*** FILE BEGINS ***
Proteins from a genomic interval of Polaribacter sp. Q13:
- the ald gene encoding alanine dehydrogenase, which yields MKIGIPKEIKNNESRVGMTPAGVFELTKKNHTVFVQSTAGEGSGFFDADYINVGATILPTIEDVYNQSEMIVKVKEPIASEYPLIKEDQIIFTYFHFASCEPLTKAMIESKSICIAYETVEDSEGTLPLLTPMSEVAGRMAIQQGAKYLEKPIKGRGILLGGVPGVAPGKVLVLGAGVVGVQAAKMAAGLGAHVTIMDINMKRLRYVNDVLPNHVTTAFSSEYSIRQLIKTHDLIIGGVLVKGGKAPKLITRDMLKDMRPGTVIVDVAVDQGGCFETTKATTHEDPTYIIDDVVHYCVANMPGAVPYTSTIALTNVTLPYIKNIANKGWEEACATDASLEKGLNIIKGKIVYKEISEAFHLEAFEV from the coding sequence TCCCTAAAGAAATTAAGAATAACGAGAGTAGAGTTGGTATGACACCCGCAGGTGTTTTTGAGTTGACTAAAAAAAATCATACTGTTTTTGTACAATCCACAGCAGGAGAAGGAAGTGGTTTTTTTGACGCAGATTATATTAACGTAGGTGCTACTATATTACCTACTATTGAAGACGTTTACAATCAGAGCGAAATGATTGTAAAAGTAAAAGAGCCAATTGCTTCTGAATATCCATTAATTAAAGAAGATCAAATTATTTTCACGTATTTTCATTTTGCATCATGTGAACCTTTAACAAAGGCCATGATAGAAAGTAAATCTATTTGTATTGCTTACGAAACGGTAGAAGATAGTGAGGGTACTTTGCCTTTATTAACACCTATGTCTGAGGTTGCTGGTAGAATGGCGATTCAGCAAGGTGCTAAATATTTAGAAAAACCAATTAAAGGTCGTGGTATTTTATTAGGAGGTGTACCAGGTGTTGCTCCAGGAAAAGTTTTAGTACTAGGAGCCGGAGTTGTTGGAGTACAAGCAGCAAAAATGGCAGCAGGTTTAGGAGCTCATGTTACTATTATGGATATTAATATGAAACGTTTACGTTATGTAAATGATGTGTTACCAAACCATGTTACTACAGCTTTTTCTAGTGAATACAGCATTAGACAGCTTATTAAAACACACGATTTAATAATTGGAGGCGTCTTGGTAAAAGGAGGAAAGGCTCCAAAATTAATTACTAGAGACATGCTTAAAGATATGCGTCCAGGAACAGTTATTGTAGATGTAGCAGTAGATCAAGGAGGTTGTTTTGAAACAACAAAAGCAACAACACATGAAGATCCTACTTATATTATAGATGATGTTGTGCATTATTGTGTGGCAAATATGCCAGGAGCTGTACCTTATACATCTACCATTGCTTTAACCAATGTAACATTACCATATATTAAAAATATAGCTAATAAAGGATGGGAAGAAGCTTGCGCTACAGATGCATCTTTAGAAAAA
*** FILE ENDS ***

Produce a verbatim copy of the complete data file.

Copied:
Proteins from a genomic interval of Polaribacter sp. Q13:
- the ald gene encoding alanine dehydrogenase, which yields MKIGIPKEIKNNESRVGMTPAGVFELTKKNHTVFVQSTAGEGSGFFDADYINVGATILPTIEDVYNQSEMIVKVKEPIASEYPLIKEDQIIFTYFHFASCEPLTKAMIESKSICIAYETVEDSEGTLPLLTPMSEVAGRMAIQQGAKYLEKPIKGRGILLGGVPGVAPGKVLVLGAGVVGVQAAKMAAGLGAHVTIMDINMKRLRYVNDVLPNHVTTAFSSEYSIRQLIKTHDLIIGGVLVKGGKAPKLITRDMLKDMRPGTVIVDVAVDQGGCFETTKATTHEDPTYIIDDVVHYCVANMPGAVPYTSTIALTNVTLPYIKNIANKGWEEACATDASLEKGLNIIKGKIVYKEISEAFHLEAFEV from the coding sequence TCCCTAAAGAAATTAAGAATAACGAGAGTAGAGTTGGTATGACACCCGCAGGTGTTTTTGAGTTGACTAAAAAAAATCATACTGTTTTTGTACAATCCACAGCAGGAGAAGGAAGTGGTTTTTTTGACGCAGATTATATTAACGTAGGTGCTACTATATTACCTACTATTGAAGACGTTTACAATCAGAGCGAAATGATTGTAAAAGTAAAAGAGCCAATTGCTTCTGAATATCCATTAATTAAAGAAGATCAAATTATTTTCACGTATTTTCATTTTGCATCATGTGAACCTTTAACAAAGGCCATGATAGAAAGTAAATCTATTTGTATTGCTTACGAAACGGTAGAAGATAGTGAGGGTACTTTGCCTTTATTAACACCTATGTCTGAGGTTGCTGGTAGAATGGCGATTCAGCAAGGTGCTAAATATTTAGAAAAACCAATTAAAGGTCGTGGTATTTTATTAGGAGGTGTACCAGGTGTTGCTCCAGGAAAAGTTTTAGTACTAGGAGCCGGAGTTGTTGGAGTACAAGCAGCAAAAATGGCAGCAGGTTTAGGAGCTCATGTTACTATTATGGATATTAATATGAAACGTTTACGTTATGTAAATGATGTGTTACCAAACCATGTTACTACAGCTTTTTCTAGTGAATACAGCATTAGACAGCTTATTAAAACACACGATTTAATAATTGGAGGCGTCTTGGTAAAAGGAGGAAAGGCTCCAAAATTAATTACTAGAGACATGCTTAAAGATATGCGTCCAGGAACAGTTATTGTAGATGTAGCAGTAGATCAAGGAGGTTGTTTTGAAACAACAAAAGCAACAACACATGAAGATCCTACTTATATTATAGATGATGTTGTGCATTATTGTGTGGCAAATATGCCAGGAGCTGTACCTTATACATCTACCATTGCTTTAACCAATGTAACATTACCATATATTAAAAATATAGCTAATAAAGGATGGGAAGAAGCTTGCGCTACAGATGCATCTTTAGAAAAA